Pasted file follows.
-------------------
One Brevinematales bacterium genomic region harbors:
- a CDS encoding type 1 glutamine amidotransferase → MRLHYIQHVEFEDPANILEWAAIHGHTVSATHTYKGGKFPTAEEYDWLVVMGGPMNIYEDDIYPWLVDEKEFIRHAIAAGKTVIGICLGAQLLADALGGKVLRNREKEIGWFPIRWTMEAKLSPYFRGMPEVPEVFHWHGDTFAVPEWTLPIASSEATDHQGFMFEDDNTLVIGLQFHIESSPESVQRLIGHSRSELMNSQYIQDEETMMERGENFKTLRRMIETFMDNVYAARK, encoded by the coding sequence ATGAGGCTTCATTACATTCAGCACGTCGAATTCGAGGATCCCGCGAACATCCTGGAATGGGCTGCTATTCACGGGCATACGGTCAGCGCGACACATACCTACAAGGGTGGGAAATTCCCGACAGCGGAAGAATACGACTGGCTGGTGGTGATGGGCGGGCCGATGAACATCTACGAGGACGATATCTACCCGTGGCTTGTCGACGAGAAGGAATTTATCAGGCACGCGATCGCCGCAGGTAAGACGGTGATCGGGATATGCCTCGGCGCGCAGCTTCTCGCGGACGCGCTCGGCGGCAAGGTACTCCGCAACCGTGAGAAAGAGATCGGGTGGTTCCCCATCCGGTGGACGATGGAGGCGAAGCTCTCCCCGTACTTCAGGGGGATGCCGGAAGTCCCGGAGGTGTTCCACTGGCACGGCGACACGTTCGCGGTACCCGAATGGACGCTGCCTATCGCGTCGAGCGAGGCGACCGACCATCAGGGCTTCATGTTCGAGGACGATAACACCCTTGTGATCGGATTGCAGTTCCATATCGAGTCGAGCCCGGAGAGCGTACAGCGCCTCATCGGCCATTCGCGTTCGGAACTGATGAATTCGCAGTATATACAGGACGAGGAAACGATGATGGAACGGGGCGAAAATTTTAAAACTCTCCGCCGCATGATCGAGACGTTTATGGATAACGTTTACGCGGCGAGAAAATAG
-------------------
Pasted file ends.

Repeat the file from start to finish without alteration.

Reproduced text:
One Brevinematales bacterium genomic region harbors:
- a CDS encoding type 1 glutamine amidotransferase → MRLHYIQHVEFEDPANILEWAAIHGHTVSATHTYKGGKFPTAEEYDWLVVMGGPMNIYEDDIYPWLVDEKEFIRHAIAAGKTVIGICLGAQLLADALGGKVLRNREKEIGWFPIRWTMEAKLSPYFRGMPEVPEVFHWHGDTFAVPEWTLPIASSEATDHQGFMFEDDNTLVIGLQFHIESSPESVQRLIGHSRSELMNSQYIQDEETMMERGENFKTLRRMIETFMDNVYAARK, encoded by the coding sequence ATGAGGCTTCATTACATTCAGCACGTCGAATTCGAGGATCCCGCGAACATCCTGGAATGGGCTGCTATTCACGGGCATACGGTCAGCGCGACACATACCTACAAGGGTGGGAAATTCCCGACAGCGGAAGAATACGACTGGCTGGTGGTGATGGGCGGGCCGATGAACATCTACGAGGACGATATCTACCCGTGGCTTGTCGACGAGAAGGAATTTATCAGGCACGCGATCGCCGCAGGTAAGACGGTGATCGGGATATGCCTCGGCGCGCAGCTTCTCGCGGACGCGCTCGGCGGCAAGGTACTCCGCAACCGTGAGAAAGAGATCGGGTGGTTCCCCATCCGGTGGACGATGGAGGCGAAGCTCTCCCCGTACTTCAGGGGGATGCCGGAAGTCCCGGAGGTGTTCCACTGGCACGGCGACACGTTCGCGGTACCCGAATGGACGCTGCCTATCGCGTCGAGCGAGGCGACCGACCATCAGGGCTTCATGTTCGAGGACGATAACACCCTTGTGATCGGATTGCAGTTCCATATCGAGTCGAGCCCGGAGAGCGTACAGCGCCTCATCGGCCATTCGCGTTCGGAACTGATGAATTCGCAGTATATACAGGACGAGGAAACGATGATGGAACGGGGCGAAAATTTTAAAACTCTCCGCCGCATGATCGAGACGTTTATGGATAACGTTTACGCGGCGAGAAAATAG